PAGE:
My wife has been cheating on me. I want to leave her, but I’m worried I won’t get custody of our kids. Are the courts still reluctant to grant child custody to fathers?
The court shall determine custody in accordance with the best interests of the child. It will consider all relevant factors, including: the wishes of the child’s parents as to his custody; the wishes of the child as to his custodian; the interaction and relationship the child has with each of his parents; the child’s adjustment to his or her home, school and community; the mental and physical health of all individuals involved; any occurrences of abuse; and the willingness and ability of each parent to facilitate and encourage a close and continuing relationship between the other parent and the child.
Courts are no longer reluctant to grant custody to fathers. Courts have recently held that they cannot recognize a presumption in favour of the mother in a contest for custody of the children. In situations where the father could provide a more stable environment for the children, custody should be awarded to him. Allegations of acts of adultery are one relevant factor in determining the fitness of a particular parent to the custody of the children. A trial court must look at the evidence taken as a whole and to the factors listed above to determine who should be awarded custody of the children. A custody award is within the full discretion of the trial court.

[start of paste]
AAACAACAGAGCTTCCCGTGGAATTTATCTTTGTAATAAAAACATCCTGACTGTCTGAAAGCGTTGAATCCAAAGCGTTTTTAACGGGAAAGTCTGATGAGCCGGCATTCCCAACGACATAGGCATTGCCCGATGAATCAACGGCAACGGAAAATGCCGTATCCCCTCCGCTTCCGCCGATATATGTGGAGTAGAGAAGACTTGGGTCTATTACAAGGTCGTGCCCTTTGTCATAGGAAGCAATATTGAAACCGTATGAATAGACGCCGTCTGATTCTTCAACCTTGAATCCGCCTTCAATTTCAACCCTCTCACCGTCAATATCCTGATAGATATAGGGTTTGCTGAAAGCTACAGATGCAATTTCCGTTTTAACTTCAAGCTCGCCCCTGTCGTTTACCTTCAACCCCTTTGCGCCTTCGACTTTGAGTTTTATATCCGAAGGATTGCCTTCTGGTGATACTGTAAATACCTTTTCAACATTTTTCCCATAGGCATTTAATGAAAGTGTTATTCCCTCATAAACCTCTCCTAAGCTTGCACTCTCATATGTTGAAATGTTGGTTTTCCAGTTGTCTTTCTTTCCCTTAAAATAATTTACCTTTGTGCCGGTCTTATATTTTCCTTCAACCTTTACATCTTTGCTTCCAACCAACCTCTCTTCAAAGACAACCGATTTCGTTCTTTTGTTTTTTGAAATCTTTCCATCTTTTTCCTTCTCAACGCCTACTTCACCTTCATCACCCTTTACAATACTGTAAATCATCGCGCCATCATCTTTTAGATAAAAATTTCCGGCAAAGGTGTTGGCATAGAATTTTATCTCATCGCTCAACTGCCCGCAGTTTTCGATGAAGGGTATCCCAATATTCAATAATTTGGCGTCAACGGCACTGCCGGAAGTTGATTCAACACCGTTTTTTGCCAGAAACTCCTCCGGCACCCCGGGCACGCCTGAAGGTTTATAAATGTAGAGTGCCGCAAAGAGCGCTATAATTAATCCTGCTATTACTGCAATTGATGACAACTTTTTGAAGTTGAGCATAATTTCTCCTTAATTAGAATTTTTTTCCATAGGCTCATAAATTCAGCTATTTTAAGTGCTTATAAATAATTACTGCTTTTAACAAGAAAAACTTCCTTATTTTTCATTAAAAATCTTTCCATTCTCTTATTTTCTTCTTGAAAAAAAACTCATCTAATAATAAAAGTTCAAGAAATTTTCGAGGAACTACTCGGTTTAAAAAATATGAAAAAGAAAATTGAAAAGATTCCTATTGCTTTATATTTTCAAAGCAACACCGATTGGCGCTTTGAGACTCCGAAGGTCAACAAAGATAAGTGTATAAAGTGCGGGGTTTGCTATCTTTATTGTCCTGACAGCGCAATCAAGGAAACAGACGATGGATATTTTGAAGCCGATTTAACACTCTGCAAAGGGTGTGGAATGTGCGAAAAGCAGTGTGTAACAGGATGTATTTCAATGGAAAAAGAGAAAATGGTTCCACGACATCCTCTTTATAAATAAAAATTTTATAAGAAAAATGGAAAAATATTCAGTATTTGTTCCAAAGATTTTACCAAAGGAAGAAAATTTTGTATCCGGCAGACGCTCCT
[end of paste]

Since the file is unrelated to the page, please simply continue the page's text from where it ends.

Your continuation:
Jeffrey W. Brend is a CPA and family-law attorney practicing with Chicago law firm Levin & Brend, P.C. He is the only person in the country affiliated with both the American Academy of Matrimonial Lawyers and the American Society of Appraisers. He can be reached at (312) 726-4440. View his Divorce Magazine profile.